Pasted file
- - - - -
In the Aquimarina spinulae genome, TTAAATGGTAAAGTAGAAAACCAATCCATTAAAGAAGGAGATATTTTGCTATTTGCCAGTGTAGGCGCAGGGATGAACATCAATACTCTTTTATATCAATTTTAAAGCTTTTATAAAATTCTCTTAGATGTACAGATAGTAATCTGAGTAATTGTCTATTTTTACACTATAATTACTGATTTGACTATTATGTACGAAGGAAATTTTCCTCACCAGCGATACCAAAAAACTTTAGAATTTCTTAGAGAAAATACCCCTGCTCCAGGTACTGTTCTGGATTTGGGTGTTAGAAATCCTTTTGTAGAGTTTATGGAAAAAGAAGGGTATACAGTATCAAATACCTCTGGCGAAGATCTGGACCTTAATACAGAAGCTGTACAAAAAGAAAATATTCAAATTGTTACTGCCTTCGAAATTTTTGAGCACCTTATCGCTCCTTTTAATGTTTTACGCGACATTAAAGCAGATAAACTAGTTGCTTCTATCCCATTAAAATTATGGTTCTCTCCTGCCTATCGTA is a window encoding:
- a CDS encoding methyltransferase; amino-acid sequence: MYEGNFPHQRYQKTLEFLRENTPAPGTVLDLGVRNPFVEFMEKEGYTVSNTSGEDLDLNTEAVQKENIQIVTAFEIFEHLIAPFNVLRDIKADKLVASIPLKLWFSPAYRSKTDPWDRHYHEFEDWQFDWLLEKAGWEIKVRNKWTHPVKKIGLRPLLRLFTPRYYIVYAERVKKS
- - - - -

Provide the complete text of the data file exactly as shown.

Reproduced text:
In the Aquimarina spinulae genome, TTAAATGGTAAAGTAGAAAACCAATCCATTAAAGAAGGAGATATTTTGCTATTTGCCAGTGTAGGCGCAGGGATGAACATCAATACTCTTTTATATCAATTTTAAAGCTTTTATAAAATTCTCTTAGATGTACAGATAGTAATCTGAGTAATTGTCTATTTTTACACTATAATTACTGATTTGACTATTATGTACGAAGGAAATTTTCCTCACCAGCGATACCAAAAAACTTTAGAATTTCTTAGAGAAAATACCCCTGCTCCAGGTACTGTTCTGGATTTGGGTGTTAGAAATCCTTTTGTAGAGTTTATGGAAAAAGAAGGGTATACAGTATCAAATACCTCTGGCGAAGATCTGGACCTTAATACAGAAGCTGTACAAAAAGAAAATATTCAAATTGTTACTGCCTTCGAAATTTTTGAGCACCTTATCGCTCCTTTTAATGTTTTACGCGACATTAAAGCAGATAAACTAGTTGCTTCTATCCCATTAAAATTATGGTTCTCTCCTGCCTATCGTA is a window encoding:
- a CDS encoding methyltransferase; amino-acid sequence: MYEGNFPHQRYQKTLEFLRENTPAPGTVLDLGVRNPFVEFMEKEGYTVSNTSGEDLDLNTEAVQKENIQIVTAFEIFEHLIAPFNVLRDIKADKLVASIPLKLWFSPAYRSKTDPWDRHYHEFEDWQFDWLLEKAGWEIKVRNKWTHPVKKIGLRPLLRLFTPRYYIVYAERVKKS